While Bachelard’s Rationalisme appliqué can readily be translated as Applied Rationalism, neither the French nor the English are very revealing of the position being advocated. In particular one would be led very far astray if one were to think of rationalism as a philosophical position which suggests that knowledge can be logically deduced from first principles that are either immediate and self-evident, or reached by analysis, and then to think that Bachelard is talking about how to apply such rationally grounded theoretical knowledge. This is not at all the perspective from which he approaches scientific knowledge.
First, as the beginning of the translated passage indicates, Bachelard is concerned with the processes by which scientific knowledge is acquired. His position is a form of rationalism in the sense that reason has a dominant role here; scientific knowledge is both rationally organized and rationally grounded in experience, and both of these features emerge from the way in which it is acquired. It is not first proposed as theory and then tested empirically (as a Popperian would suggest); the role Bachelard assigns to reason is one of empirical engagement. Applied rationalism is thus an account of empirically (materially) engaged reasoning, not of theoretical reasoning subsequently applied. His position can be hard to grasp because it represents a quite radical departure from philosophical norms, particularly those that analytic philosophy inherited from the logical positivists. He transgresses divisions that others have taken as absolute givens, such as that between abstract and concrete when he talks of the concrete universal.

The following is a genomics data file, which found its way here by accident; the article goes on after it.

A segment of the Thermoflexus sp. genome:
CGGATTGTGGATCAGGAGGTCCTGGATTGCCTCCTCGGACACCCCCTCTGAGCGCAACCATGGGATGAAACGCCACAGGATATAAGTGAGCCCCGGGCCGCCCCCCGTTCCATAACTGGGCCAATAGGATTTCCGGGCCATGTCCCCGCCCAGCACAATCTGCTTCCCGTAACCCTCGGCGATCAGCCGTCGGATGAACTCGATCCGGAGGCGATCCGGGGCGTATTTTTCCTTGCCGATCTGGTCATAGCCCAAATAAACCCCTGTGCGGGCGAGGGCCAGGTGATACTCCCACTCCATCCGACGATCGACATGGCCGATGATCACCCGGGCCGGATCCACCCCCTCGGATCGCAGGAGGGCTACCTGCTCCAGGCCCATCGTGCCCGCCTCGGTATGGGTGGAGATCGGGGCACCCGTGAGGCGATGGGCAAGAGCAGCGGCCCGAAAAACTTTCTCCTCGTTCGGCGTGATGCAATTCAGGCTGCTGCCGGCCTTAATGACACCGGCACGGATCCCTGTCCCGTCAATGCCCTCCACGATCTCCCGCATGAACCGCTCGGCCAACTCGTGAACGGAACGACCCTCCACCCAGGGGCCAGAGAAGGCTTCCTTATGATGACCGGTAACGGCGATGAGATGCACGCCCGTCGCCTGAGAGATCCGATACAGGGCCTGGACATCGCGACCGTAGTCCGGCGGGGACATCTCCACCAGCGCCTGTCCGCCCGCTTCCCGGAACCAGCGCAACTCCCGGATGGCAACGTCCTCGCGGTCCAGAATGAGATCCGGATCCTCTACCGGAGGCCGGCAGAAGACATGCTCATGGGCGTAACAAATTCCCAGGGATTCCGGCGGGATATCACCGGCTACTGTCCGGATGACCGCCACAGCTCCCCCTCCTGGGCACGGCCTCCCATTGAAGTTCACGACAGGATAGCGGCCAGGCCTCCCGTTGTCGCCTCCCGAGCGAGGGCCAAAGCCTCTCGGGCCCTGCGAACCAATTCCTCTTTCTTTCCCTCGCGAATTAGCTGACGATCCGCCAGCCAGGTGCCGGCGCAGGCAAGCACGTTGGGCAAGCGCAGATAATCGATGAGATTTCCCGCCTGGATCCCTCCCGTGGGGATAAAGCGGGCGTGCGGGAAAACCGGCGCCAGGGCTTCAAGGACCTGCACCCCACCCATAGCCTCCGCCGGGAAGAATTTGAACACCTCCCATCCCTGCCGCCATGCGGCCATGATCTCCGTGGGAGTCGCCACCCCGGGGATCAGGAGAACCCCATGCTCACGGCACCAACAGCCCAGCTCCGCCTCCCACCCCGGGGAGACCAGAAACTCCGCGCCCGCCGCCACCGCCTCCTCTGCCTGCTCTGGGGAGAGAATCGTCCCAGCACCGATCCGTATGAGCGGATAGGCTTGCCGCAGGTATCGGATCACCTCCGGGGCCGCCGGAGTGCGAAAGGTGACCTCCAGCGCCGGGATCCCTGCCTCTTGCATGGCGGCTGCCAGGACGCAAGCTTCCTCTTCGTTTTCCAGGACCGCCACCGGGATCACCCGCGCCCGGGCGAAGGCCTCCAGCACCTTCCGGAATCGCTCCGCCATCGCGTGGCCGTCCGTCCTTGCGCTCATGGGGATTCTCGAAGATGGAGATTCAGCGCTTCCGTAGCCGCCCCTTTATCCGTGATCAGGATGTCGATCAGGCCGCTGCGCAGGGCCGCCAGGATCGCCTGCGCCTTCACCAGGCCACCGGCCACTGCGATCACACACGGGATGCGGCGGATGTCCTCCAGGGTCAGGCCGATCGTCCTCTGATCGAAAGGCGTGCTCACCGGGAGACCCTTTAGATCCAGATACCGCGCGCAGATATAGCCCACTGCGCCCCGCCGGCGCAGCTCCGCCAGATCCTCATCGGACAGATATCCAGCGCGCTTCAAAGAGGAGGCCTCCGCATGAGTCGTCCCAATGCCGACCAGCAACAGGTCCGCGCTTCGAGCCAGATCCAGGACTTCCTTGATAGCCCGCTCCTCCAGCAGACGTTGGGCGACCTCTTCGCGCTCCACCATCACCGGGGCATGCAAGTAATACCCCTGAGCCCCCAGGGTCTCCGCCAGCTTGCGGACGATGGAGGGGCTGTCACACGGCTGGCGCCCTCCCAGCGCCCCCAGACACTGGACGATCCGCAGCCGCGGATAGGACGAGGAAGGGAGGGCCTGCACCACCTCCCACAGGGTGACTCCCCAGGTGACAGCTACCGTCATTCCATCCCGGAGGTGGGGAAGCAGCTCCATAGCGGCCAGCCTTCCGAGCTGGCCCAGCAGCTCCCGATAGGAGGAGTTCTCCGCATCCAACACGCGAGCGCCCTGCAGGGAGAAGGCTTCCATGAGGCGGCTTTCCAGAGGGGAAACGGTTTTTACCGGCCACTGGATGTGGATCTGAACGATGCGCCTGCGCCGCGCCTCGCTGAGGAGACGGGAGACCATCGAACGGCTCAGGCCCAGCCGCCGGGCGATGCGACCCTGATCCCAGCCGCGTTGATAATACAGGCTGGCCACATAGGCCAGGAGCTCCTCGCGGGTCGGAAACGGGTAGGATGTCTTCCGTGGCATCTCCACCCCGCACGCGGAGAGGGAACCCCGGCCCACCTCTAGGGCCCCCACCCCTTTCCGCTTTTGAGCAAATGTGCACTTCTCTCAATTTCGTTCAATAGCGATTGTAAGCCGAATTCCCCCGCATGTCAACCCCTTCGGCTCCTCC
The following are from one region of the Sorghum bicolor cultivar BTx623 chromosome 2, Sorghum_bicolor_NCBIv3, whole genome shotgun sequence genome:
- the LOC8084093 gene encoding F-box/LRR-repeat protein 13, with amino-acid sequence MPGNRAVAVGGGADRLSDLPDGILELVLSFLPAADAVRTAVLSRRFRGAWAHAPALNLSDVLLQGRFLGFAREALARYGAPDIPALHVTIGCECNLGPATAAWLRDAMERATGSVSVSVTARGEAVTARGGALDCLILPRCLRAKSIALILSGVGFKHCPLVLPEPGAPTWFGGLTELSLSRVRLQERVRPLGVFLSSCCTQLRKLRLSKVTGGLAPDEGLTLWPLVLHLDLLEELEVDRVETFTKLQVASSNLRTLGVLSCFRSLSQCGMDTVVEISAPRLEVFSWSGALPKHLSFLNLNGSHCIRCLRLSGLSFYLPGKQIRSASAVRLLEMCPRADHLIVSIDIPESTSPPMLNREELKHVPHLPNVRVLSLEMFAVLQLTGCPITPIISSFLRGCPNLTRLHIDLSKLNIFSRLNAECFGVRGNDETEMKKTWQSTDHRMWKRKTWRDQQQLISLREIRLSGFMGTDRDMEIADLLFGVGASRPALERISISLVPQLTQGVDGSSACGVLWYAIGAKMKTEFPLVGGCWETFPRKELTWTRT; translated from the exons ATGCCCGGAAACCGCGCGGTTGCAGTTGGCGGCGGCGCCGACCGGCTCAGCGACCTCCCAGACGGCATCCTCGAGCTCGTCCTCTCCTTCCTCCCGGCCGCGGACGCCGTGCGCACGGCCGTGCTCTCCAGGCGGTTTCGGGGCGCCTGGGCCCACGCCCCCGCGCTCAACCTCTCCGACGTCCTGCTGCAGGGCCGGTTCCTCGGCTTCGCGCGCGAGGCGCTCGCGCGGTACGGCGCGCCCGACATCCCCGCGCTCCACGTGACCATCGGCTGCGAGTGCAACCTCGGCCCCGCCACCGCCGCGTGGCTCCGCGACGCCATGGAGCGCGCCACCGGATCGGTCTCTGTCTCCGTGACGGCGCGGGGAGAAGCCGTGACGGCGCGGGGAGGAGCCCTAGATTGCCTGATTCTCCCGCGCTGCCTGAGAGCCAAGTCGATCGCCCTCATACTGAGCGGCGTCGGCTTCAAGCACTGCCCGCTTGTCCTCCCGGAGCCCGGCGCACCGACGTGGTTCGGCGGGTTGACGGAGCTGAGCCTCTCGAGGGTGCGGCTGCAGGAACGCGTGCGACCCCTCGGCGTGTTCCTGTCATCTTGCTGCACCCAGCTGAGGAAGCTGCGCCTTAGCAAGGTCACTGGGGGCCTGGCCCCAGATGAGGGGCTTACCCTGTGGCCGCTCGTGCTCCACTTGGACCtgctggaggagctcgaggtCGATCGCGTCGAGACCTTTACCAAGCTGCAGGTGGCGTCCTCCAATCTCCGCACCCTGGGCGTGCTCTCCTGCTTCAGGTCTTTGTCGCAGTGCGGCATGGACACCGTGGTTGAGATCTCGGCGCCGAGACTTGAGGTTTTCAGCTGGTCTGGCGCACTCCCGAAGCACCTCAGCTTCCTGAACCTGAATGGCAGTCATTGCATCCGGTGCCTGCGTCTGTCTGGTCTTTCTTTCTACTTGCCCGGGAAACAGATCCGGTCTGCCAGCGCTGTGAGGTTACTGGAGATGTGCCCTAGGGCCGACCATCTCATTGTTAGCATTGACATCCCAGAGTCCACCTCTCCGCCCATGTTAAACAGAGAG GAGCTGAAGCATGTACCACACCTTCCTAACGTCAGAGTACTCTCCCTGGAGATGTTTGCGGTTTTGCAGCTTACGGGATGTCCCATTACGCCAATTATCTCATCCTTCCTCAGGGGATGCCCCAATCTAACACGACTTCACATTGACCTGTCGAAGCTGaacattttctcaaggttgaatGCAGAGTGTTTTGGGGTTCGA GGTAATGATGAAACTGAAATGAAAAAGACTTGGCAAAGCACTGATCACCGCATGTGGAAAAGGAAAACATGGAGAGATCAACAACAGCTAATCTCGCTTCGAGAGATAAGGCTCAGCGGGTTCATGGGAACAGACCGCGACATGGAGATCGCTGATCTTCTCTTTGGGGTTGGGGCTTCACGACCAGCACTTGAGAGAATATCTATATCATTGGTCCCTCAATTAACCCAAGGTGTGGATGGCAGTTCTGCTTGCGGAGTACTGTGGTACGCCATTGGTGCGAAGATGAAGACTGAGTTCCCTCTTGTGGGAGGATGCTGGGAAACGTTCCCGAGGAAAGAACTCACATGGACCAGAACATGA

He is already talking about what Latour would later call the world of hybrids, the material world informed by modern science and technology. This is both the world of industrial mass production and its products and the world of the scientific laboratory where the study of phenomena is heavily mediated by instruments. As Bachelard says, modern science has passed from the phenomenology of nature studies to the phenomeno-technique of the laboratory.1
Second, Bachelard equates reason, reasoning or deduction not with logic but with the development and deployment of mathematics in organizing both thought and experimental practices. It goes without saying that he rejects logicist and formalist views of mathematics. So in a sense he is talking about science as applied mathematics.
1. For more on this theme, see Mary Tiles, ‘Technology, Science and Inexact Knowledge: Bachelard’s Non-Cartesian Epistemology’, in Gary Gutting, ed.,Continental Philosophy of Science, Blackwell, Oxford, 2005, pp.157–75; Mary Tiles, ‘Is Historical Epistemology Part of the Modernist Settlement?’,Erkenntnis, vol. 75, no. 3,2011, pp. 525–43.